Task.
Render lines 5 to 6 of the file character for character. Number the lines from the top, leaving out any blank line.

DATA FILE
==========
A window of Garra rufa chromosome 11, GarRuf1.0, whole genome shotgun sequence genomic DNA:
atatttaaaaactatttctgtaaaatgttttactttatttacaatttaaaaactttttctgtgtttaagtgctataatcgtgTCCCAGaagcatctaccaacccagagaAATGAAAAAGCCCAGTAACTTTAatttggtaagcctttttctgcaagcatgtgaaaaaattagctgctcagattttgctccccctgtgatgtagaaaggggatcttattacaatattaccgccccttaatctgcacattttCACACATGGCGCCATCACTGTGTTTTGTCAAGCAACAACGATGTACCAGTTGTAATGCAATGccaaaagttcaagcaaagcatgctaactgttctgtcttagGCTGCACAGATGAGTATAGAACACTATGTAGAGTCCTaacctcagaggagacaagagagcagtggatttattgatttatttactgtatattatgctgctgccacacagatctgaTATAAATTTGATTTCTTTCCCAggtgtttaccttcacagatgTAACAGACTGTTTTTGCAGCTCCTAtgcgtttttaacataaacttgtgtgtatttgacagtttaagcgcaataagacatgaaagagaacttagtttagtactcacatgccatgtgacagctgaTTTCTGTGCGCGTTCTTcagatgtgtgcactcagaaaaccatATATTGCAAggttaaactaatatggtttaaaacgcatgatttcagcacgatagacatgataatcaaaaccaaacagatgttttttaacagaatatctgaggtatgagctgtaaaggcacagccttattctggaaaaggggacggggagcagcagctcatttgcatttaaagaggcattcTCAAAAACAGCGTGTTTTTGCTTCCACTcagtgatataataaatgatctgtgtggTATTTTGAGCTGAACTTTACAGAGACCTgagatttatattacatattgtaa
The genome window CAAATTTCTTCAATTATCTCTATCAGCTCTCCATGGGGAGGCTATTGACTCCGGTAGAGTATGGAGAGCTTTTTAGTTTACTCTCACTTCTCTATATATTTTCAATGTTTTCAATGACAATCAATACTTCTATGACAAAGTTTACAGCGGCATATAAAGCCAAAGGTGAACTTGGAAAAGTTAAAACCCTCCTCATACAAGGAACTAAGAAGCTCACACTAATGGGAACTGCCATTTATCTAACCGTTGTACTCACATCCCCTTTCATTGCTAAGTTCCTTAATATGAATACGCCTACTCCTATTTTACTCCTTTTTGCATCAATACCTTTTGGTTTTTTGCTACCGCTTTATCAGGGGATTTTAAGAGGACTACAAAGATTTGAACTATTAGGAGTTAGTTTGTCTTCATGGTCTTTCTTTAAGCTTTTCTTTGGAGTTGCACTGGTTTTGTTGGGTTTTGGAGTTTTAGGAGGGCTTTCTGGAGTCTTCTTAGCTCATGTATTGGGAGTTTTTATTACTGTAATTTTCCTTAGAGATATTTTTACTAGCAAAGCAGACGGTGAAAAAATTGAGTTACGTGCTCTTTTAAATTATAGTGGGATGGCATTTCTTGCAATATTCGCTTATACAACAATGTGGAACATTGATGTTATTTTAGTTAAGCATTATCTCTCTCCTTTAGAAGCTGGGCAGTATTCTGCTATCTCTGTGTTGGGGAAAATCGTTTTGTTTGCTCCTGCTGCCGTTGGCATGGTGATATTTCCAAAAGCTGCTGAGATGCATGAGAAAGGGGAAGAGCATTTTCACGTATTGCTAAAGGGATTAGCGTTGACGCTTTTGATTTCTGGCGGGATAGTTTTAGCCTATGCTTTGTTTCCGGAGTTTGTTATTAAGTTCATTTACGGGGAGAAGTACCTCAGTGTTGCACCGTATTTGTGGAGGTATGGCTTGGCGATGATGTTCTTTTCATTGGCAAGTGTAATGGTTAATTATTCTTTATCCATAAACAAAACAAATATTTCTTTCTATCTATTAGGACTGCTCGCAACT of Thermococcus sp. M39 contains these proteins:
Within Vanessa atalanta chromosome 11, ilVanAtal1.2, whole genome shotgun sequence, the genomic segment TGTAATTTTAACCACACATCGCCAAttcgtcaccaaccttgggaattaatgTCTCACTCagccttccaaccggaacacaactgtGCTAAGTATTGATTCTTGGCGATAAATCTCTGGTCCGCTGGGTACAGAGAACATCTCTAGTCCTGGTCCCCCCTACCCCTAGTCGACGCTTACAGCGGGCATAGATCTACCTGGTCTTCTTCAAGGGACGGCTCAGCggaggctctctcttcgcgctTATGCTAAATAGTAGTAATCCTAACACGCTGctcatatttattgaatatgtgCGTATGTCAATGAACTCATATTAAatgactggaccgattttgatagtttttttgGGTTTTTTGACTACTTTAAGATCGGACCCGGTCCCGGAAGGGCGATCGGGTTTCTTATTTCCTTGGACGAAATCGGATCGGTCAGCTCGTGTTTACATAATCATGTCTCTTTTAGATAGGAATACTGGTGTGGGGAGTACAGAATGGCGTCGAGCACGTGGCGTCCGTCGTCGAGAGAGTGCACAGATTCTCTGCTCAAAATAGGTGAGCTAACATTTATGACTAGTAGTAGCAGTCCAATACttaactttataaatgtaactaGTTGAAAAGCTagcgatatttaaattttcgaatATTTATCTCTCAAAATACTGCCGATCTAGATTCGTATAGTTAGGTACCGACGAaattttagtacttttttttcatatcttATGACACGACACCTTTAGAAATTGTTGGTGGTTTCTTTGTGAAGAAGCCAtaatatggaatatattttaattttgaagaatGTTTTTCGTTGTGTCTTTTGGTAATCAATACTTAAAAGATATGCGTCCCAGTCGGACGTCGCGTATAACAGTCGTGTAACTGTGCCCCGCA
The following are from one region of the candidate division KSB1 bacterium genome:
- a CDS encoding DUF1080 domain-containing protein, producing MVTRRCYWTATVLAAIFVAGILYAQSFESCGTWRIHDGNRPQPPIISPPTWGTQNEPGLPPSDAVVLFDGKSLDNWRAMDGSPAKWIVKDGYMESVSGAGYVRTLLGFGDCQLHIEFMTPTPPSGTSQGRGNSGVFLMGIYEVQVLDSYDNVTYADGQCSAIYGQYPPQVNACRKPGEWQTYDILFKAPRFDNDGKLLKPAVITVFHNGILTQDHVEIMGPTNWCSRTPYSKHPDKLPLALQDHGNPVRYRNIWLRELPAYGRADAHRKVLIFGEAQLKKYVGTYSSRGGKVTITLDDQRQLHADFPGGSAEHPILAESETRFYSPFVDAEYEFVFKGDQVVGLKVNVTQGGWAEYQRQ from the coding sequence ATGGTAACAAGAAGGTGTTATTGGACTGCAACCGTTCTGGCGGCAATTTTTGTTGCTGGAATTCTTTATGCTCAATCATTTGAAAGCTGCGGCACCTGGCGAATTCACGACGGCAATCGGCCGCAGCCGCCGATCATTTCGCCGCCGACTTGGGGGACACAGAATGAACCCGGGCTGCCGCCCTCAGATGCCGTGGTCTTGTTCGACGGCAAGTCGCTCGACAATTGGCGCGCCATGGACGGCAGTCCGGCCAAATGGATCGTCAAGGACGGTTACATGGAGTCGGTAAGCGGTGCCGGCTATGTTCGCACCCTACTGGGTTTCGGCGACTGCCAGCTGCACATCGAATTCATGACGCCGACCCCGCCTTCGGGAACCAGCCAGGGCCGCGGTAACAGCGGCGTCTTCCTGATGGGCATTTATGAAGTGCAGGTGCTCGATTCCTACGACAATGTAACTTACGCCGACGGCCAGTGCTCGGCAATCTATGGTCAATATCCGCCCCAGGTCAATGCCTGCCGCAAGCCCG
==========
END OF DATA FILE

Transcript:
The following are from one region of the candidate division KSB1 bacterium genome:
- a CDS encoding DUF1080 domain-containing protein, producing MVTRRCYWTATVLAAIFVAGILYAQSFESCGTWRIHDGNRPQPPIISPPTWGTQNEPGLPPSDAVVLFDGKSLDNWRAMDGSPAKWIVKDGYMESVSGAGYVRTLLGFGDCQLHIEFMTPTPPSGTSQGRGNSGVFLMGIYEVQVLDSYDNVTYADGQCSAIYGQYPPQVNACRKPGEWQTYDILFKAPRFDNDGKLLKPAVITVFHNGILTQDHVEIMGPTNWCSRTPYSKHPDKLPLALQDHGNPVRYRNIWLRELPAYGRADAHRKVLIFGEAQLKKYVGTYSSRGGKVTITLDDQRQLHADFPGGSAEHPILAESETRFYSPFVDAEYEFVFKGDQVVGLKVNVTQGGWAEYQRQ from the coding sequence ATGGTAACAAGAAGGTGTTATTGGACTGCAACCGTTCTGGCGGCAATTTTTGTTGCTGGAATTCTTTATGCTCAATCATTTGAAAGCTGCGGCACCTGGCGAATTCACGACGGCAATCGGCCGCAGCCGCCGATCATTTCGCCGCCGACTTGGGGGACACAGAATGAACCCGGGCTGCCGCCCTCAGATGCCGTGGTCTTGTTCGACGGCAAGTCGCTCGACAATTGGCGCGCCATGGACGGCAGTCCGGCCAAATGGATCGTCAAGGACGGTTACATGGAGTCGGTAAGCGGTGCCGGCTATGTTCGCACCCTACTGGGTTTCGGCGACTGCCAGCTGCACATCGAATTCATGACGCCGACCCCGCCTTCGGGAACCAGCCAGGGCCGCGGTAACAGCGGCGTCTTCCTGATGGGCATTTATGAAGTGCAGGTGCTCGATTCCTACGACAATGTAACTTACGCCGACGGCCAGTGCTCGGCAATCTATGGTCAATATCCGCCCCAGGTCAATGCCTGCCGCAAGCCCG